–Stewart Brand, Whole Earth Discipline (2009), p. 216
Switching Costs and Incentives
Google makes most of its money from ads (over 95% of revenue), and a very large portion of these appear on search results.
If Google wants to keep making money, it must encourage people to keep using its site for search. But the switching costs for search engines are very low (change a browser setting and/or a bookmark and that’s it). Right now, the average internet user probably doesn’t know how to do that, but that’s mostly because there hasn’t been a need for it so far; if Google was to significantly fall behind the competition or anger its users (and then turn a deaf ear to the complaints), how to switch to a different search engine would become common knowledge in the same way that people figured out how to switch from Altavista and Lycos a few years ago.
So Google’s incentives are aligned in such a way that it has to keep making products that are liked and very functional, and it must avoid at all cost giving its users reasons to switch. They also benefit from a vibrant web ecosystem with users constantly going from one site to the another (not staying on Facebook all day) and looking for new things.
Things are different at Microsoft. It makes most of its money from the Windows operating systems and the Office suite of applications. With these, switching costs are significantly higher than with search for the average user. We’re not talking about a few simple clicks anymore. This is scary enough that most people will endure a lot of pain and put up with a lot of inconveniences before they’ll consider dropping Office or Windows (especially the latter).
Eliezer’s video answers to 30 questions from the Less Wrong Q&A can be found here.
This video is an hour and a half long, but I think it’s worth watching:
For more on how the Western Diet (high in refined carbohydrates) is causing metabolic syndrome, I also recommend “Good Calories, Bad Calories: Fats, Carbs, and the Controversial Science of Diet and Health” by Gary Taubes.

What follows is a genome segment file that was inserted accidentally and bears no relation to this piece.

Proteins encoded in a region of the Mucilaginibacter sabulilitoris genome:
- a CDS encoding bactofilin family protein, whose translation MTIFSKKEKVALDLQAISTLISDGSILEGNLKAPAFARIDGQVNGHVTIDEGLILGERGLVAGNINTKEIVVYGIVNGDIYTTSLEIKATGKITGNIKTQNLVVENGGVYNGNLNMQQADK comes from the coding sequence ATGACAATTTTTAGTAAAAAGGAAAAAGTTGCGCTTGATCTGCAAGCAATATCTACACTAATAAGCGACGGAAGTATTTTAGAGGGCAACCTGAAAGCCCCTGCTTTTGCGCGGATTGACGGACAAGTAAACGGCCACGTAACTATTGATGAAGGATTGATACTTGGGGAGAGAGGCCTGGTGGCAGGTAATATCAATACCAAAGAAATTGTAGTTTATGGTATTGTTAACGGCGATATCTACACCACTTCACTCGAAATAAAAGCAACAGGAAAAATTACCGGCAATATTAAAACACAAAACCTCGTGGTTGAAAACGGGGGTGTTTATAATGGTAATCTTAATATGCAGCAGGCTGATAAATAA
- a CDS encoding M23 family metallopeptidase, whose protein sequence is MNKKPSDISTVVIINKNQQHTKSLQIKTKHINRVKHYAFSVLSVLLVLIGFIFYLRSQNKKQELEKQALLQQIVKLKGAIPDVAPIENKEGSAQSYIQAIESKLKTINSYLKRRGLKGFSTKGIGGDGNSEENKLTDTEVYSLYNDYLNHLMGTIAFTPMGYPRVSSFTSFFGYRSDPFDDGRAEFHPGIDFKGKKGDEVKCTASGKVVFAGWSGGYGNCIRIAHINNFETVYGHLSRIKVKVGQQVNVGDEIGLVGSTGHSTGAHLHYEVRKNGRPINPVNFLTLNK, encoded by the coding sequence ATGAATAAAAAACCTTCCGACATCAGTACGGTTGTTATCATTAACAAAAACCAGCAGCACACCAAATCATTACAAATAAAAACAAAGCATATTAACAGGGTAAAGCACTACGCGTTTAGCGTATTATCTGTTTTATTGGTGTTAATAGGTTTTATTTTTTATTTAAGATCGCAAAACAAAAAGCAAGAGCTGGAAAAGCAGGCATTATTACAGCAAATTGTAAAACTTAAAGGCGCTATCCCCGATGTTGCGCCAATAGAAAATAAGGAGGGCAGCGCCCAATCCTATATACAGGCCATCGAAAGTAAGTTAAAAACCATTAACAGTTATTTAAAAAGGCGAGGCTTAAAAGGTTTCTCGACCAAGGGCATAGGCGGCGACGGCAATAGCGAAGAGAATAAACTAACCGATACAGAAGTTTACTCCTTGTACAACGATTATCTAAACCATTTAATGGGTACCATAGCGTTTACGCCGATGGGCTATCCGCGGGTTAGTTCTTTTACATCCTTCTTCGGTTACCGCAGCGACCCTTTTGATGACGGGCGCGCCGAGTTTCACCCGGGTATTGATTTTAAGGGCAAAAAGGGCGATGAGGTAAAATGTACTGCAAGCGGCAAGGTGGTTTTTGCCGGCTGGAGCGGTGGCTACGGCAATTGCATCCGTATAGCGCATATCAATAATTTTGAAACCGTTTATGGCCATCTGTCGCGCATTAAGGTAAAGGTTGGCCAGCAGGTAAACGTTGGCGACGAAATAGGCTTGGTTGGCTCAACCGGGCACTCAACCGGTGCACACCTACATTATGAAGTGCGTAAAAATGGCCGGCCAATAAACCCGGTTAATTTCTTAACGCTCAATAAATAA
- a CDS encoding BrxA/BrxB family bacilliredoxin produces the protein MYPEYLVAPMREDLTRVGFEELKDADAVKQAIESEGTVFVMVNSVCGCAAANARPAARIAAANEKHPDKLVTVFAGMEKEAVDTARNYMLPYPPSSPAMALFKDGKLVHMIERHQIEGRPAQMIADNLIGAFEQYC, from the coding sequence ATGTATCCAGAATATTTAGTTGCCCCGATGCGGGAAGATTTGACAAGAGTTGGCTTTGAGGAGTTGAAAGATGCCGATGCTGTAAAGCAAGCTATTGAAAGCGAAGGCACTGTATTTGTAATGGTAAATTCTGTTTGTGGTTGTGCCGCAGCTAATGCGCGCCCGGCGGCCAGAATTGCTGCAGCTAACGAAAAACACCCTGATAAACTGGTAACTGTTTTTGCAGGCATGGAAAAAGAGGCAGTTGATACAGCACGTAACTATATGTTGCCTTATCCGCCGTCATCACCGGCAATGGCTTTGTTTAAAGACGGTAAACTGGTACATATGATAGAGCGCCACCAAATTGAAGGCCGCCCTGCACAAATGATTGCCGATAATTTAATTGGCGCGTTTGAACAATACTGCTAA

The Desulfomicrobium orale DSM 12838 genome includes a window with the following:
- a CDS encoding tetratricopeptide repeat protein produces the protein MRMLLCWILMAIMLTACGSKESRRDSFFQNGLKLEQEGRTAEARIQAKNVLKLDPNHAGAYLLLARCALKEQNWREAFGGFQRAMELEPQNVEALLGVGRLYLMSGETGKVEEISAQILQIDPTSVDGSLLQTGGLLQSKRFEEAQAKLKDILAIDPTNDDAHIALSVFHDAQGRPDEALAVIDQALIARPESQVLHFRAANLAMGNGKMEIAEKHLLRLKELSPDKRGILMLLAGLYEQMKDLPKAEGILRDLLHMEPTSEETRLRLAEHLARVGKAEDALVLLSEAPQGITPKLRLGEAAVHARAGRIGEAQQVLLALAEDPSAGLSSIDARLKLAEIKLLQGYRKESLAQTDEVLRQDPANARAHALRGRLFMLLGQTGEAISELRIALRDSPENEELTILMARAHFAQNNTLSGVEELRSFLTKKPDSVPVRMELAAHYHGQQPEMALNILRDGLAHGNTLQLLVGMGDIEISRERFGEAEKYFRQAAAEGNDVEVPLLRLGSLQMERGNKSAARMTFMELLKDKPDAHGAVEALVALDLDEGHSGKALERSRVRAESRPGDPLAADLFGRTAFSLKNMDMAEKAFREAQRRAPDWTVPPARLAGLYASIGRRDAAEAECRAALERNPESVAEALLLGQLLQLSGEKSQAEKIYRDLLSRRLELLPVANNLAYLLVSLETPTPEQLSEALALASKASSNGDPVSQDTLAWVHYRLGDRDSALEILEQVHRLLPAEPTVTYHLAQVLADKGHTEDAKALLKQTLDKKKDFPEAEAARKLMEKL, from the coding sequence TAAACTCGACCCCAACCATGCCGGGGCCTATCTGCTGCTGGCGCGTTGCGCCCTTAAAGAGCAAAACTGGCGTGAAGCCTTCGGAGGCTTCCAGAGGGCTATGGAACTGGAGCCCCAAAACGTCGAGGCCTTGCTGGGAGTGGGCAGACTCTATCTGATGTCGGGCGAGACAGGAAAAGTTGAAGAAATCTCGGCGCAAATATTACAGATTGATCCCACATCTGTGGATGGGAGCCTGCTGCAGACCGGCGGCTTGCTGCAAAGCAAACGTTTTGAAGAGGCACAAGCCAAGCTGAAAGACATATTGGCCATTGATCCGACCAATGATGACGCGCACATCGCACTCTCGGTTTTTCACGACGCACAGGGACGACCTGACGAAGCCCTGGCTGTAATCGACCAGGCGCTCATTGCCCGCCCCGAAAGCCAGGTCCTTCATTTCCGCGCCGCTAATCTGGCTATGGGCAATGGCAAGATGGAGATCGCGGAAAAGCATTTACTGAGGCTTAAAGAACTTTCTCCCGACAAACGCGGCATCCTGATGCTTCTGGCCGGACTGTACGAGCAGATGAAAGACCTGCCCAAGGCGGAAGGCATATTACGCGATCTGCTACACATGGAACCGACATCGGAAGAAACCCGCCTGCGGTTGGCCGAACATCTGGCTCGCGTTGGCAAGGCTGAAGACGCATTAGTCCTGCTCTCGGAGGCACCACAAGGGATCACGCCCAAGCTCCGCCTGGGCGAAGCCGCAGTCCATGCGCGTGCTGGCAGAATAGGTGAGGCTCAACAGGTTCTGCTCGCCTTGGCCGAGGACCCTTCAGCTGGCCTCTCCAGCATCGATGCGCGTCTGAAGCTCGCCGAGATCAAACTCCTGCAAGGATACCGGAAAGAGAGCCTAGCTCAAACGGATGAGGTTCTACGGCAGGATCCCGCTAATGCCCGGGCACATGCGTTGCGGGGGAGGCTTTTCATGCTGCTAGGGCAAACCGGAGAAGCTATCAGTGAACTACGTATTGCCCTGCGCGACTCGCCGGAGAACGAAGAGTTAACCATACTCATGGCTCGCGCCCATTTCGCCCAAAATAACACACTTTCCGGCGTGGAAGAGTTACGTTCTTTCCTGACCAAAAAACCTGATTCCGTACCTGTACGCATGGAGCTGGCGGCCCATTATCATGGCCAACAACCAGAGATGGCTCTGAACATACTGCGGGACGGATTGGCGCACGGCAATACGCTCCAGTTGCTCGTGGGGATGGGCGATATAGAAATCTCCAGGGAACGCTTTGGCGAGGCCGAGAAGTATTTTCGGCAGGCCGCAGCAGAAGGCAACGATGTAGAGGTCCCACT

Some were against, but a majority of people seemed to think it was a good idea, and Eliezer agreed to participate (he will film his answers to the questions that have received the higher number of votes), so I went ahead and created a thread where people can ask their questions:
If you have a question for Eliezer, all you need is a Less Wrong account. The rules are simple.
We’re Inconsistent About How Much Weight We Attribute to Genes
I think our intuition might be miscalibrated when it comes to evaluating how much a person’s genes impact how they turn out physically (which isn’t surprising). What’s a bit strange is that we seem to be closer to the truth when it comes to twins.
Nobody’s surprised when identical twins turn out to have very similar bodies (weight, muscle mass, etc), even into adulthood.
But when it comes to non-twins, people seem to think that “making the right choices” and “willpower” are primary factors in how human bodies turn out, and that we can assign a good amount of personal credit or blame to individuals for good and bad outcomes.
There is a disconnect between these two visions, and I think that it’s the latter that needs to be updated.
After all, even if we put aside the direct ways in which our genes build our bodies (encoding how our tissues grow) and instead look at our abilities to “make the right choices” and exert “willpower”, we find that those are also greatly determined by genetic factors. Identical twins probably turn out very similar in good part because they have almost identical amounts of those qualities of mind.
Wrong by Degrees
This doesn’t mean that all is pre-determined and that if we all stop trying we’ll turn out the same we would have otherwise, but rather that we are playing within certain parameters, and that the part we control is probably smaller than most people think (not non-existent — we still deserve some credit — just more modest).
To be clear, I’m not saying the situation was white and we thought it was black, or even that it’s a black & white thing, but rather that most people’s intuition might be the wrong shade of gray. Otherwise, I would think there would be a bigger variation between identical twins, but they spend their lives making different choices yet most stay very similar to each other (as far as I know — if you know of a study on this, please send it my way).